Violence towards the faithful does not seem to originate in laws or declarations of the supreme leaders, but zealous Party officials, worried about the growth of Christian communities. The testimony of a Henan priest.

by P. Stanislaus (达尼老神父 )

06/07/2019, 10.02

Zhumadian (AsiaNews) – Crosses destroyed and torn down; religious inscriptions covered or eliminated; blackmailing poor families with subsidies on condition they destroy the sacred images in their homes. These are some examples cited by Fr. Stanislaus, a priest from Zhumadian (Henan) who reveals continuous episodes of daily persecution in China. Nevertheless, the most important fact is that this violence towards believers is not the result of laws or declarations of the supreme leaders. Fr. Stanislaus asks President Xi Jinping a rhetorical question: “Is it an order you gave personally? Does all of this express your will? “. In fact, the persecution to which the faithful are subject seems more like a campaign by the local authorities and the ministry of religious affairs, which in the name of revolutionary purity wants to weaken Xi himself. The fact remains that this oppression has a reason: “The number of the faithful has exceeded that of the Party members, and this can be dangerous!” Moreover, this leads to an “irrational and illegal” activism against religions and Christians in particular.

This morning I went to a village, the faithful told me that, two days ago, the chapel’s cross was demolished again, I was dejected and angry, but fortunately, the cross was very small and I could install it again easily, so I went up personally and put it back in its place. I have once again recommended that the parish contact me, should such incidents occur again.

Similar events, serious or less serious, are gradually spreading all over the country. It is no exaggeration to say it is now common knowledge worldwide: this is the peculiarity. I would like to ask President Xi: “Is it an order you gave personally? Does all of this express your will “? People have become accustomed to what is irrational and illegal, which is instead rationalized and normalized. Behind the apparent peace and prosperity lies a tortuous darkness. Most likely, people have progressively forgotten what justice and rationality are; they are content with their temporary fortune and feel honored by the greatness of the monarch.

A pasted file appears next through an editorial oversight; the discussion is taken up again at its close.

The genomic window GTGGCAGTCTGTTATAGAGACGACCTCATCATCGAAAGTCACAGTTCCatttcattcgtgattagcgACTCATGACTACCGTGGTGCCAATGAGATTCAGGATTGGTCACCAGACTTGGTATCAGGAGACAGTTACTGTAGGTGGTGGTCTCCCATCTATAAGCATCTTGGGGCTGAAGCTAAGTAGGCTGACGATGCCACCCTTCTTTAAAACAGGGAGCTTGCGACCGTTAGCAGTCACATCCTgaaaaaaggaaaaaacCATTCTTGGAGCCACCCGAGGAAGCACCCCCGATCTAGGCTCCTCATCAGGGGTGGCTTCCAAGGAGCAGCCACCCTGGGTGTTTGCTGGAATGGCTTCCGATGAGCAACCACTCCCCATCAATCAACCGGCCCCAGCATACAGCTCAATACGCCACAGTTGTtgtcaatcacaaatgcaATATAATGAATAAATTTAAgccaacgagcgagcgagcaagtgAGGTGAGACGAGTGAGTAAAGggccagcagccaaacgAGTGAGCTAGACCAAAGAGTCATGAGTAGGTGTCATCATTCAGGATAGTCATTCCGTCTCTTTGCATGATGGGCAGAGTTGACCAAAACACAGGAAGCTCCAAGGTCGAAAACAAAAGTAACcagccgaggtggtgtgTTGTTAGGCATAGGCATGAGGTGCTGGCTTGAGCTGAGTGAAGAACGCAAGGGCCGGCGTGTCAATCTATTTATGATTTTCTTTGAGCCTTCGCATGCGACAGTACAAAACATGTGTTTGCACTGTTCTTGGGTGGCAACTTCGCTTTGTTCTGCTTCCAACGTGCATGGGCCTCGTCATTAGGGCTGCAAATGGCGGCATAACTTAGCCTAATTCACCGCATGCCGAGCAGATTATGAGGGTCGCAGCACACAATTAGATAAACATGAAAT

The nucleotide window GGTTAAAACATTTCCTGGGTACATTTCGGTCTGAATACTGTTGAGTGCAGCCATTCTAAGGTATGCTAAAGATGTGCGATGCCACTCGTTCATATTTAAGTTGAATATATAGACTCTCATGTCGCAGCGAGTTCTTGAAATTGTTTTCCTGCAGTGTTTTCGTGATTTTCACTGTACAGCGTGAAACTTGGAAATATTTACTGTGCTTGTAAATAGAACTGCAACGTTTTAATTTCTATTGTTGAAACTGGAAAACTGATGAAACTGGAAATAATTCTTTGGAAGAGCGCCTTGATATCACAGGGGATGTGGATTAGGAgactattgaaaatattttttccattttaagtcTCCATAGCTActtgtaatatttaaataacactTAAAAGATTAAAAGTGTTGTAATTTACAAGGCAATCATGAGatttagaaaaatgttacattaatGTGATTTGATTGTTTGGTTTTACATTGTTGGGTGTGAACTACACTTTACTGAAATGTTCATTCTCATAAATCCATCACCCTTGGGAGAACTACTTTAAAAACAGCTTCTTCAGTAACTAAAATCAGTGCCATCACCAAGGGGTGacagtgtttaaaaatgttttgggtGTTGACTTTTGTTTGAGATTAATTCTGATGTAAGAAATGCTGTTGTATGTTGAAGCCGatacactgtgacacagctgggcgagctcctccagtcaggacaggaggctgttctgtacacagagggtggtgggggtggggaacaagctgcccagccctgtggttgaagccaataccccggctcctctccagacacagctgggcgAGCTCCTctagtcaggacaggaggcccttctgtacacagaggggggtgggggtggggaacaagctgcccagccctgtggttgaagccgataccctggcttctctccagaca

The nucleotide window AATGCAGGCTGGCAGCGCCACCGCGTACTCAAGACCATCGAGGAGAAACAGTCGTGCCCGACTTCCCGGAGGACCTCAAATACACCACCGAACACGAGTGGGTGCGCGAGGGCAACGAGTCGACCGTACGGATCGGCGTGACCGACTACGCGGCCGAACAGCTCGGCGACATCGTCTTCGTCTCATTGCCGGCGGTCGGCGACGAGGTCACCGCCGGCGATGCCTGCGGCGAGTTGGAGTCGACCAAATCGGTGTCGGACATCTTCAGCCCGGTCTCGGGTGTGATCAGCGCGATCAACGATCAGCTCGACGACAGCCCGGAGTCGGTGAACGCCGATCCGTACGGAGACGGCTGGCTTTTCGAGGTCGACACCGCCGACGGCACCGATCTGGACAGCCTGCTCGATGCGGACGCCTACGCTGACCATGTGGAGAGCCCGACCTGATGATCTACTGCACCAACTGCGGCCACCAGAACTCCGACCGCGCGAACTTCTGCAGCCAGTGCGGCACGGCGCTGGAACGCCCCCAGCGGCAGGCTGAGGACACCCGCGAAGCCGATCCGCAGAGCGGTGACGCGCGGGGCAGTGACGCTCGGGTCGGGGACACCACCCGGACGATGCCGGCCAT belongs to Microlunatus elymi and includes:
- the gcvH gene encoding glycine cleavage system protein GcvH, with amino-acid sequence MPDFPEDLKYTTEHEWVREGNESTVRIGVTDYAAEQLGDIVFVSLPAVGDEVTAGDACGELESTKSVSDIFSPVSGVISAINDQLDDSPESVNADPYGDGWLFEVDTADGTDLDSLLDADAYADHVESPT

Some days ago, someone said that Lu Xun [i]was excluded from school textbooks because – according to official statements – the thought contained in his texts is no longer suitable for the new era. However, most readers would turn up their noses: in fact, after almost a century, Lu Xun’s astute words are uncomfortable for the Chinese government.

“A careful process of elimination of Western and religious elements” from school textbooks has now changed the original text of the classics. There are even universities that condemn the classics that refer to religion to censorship, and confiscate them. These would include “The Count of Montecristo”, “Resurrection”, “Notre-Dame de Paris” etc … The giant screens, placed in front of the entrance to the elementary schools, read “No religion on campus”; the red banners instead read, “It is strictly forbidden to exercise forced conversions of minors”. We seem to have regressed to the policy of closure implemented in the late Ming period; even more, the winds of the late Qing Boxer Revolution seems to be blowing again.

When the cross of a village is demolished, the motivation given by the local government is very clear and does not present any margin for negotiation: for example, [the cross] is visible to passing high-speed trains! [ii]In one case, even a senior regional government official personally gave the demolition order! Recently, the cross of another city in the same region was removed under the same pretext.